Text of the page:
Faster Groovy Compilation in IntelliJ IDEA 14.1

Compiling Groovy code is typically slower than compiling Java code, but in 14.1 we took a swing at speeding it up.

First, we’re now supporting Groovy-Eclipse compiler that handles Java and Groovy simultaneously, which brings a noticeable performance gain. So, if you’re compiling your projects in Eclipse, you might want to give this new integration a try. Just go to the Java Compiler settings, select Groovy-Eclipse, and point to the groovy-eclipse-batch.jar. Remember that is should be the same version as your Groovy distribution.

GroovyEclipse setup

Even if you’re not into using the Eclipse compiler, you will notice improved performance, because we’ve optimized the way IntelliJ IDEA invokes groovyc. We’ve seen about 2-3 times faster Groovy compilation with its own sources (where many tests are written in Groovy).

Here are some technical details.

For years the following had been IntelliJ IDEA’s routine for handling modules that contain Groovy files:

  1. Run external groovyc process to generate Java stubs from Groovy files.
  2. Run Java compiler (in-process) and compile all the Java files in the module, along with the generated stubs, so that references from Java to Groovy code resolve without errors.
  3. Run another external groovyc process to generate actual non-stub code from the Groovy sources.

Well, this isn’t the very best scenario: creating processes takes time, and each of them will subsequently need to load all the Groovy compiler classes along with project itself and library classes to be able to resolve references. And the icing on the cake is that the Groovy files are actually parsed twice in each of the processes: first for the stub generation, and then for actual compilation.

Unlike Eclipse developers, we don’t have the luxury of our own compiler and cannot directly integrate it with Groovy. IntelliJ IDEA has to be able to work with just any Java compiler, be it javac, ecj or aspectj, and with any version of Groovy too.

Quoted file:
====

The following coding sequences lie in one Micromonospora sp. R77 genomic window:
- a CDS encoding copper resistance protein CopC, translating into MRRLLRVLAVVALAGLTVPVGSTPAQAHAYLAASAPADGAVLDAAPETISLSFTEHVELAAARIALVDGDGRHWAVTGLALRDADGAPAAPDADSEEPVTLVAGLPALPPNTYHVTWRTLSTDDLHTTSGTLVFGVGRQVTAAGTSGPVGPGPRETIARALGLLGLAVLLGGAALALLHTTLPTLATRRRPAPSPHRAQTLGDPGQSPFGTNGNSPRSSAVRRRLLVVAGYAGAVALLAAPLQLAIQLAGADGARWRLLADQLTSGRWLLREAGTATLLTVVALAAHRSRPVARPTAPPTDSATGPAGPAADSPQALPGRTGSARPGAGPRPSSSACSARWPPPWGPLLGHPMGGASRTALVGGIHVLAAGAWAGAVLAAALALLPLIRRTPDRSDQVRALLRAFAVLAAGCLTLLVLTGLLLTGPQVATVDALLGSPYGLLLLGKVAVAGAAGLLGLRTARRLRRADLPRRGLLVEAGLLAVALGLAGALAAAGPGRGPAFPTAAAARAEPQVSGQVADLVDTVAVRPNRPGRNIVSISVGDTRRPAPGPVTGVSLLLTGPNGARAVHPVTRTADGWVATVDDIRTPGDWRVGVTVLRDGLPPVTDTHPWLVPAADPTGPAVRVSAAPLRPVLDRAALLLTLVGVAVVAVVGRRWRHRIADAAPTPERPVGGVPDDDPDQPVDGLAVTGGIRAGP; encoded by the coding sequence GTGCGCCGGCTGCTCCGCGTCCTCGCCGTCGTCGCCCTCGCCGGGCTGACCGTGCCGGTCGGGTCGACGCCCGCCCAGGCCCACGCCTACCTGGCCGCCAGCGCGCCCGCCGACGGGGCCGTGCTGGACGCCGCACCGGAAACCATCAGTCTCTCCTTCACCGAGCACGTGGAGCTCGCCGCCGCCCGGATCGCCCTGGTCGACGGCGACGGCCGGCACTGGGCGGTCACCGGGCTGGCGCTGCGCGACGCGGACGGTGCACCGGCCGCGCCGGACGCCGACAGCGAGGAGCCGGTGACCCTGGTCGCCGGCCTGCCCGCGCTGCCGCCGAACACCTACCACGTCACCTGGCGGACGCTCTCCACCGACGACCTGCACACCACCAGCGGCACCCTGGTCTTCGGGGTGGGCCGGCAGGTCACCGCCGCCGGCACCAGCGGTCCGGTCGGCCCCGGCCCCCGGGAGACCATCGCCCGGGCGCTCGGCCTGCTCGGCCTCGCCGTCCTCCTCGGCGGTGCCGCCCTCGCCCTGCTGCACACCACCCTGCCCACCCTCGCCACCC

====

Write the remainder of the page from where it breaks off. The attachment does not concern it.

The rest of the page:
We probably could not do without the stub generation. Moreover, our compiler architecture suggests that Groovy and Java compilation be performed in different subsequent steps, which is not compatible with the groovyc API for joint compilation.

Despite all these limitations, we managed to find a way around this predicament with the following improvements:

  • Both groovyc and Java compilers are executed in the same build process.
  • After stubs are generated, groovyc is paused, waits for Java compiler to do its job, and then resumes. Thus we still have stubs, java compilation and groovyc run sequentially, but groovyc is not interrupted in between and restarted from scratch.
  • We now use a special class loader that caches directory contents and thus reduces the number of disk accesses to find a class or resource. In multi-module projects, when compilation classpath is comprised of many directories from different module dependencies that often intersect (meaning that one directory is used in more than one module), this cache gives a good performance boost (especially on Windows with its slow file system.)
  • If you have groovy-all*.jar in your dependencies, IntelliJ IDEA will reuse its Groovy compiler classes for compiling different modules.
  • Optimizations from our side end here. But you can have a faster Groovy jar! Build it yourself a from a branch where it doesn’t use classloading for resolving code references, and get even better speed (and help us with testing it.)

These improvements are all available in the EAP version, and we recommend that you try it with your Groovy projects so we can fix any oversights. Any feedback you have is welcome, as always, in our issue tracker.

Develop with Pleasure!

This entry was posted in New Features and tagged , , , , . Bookmark the permalink.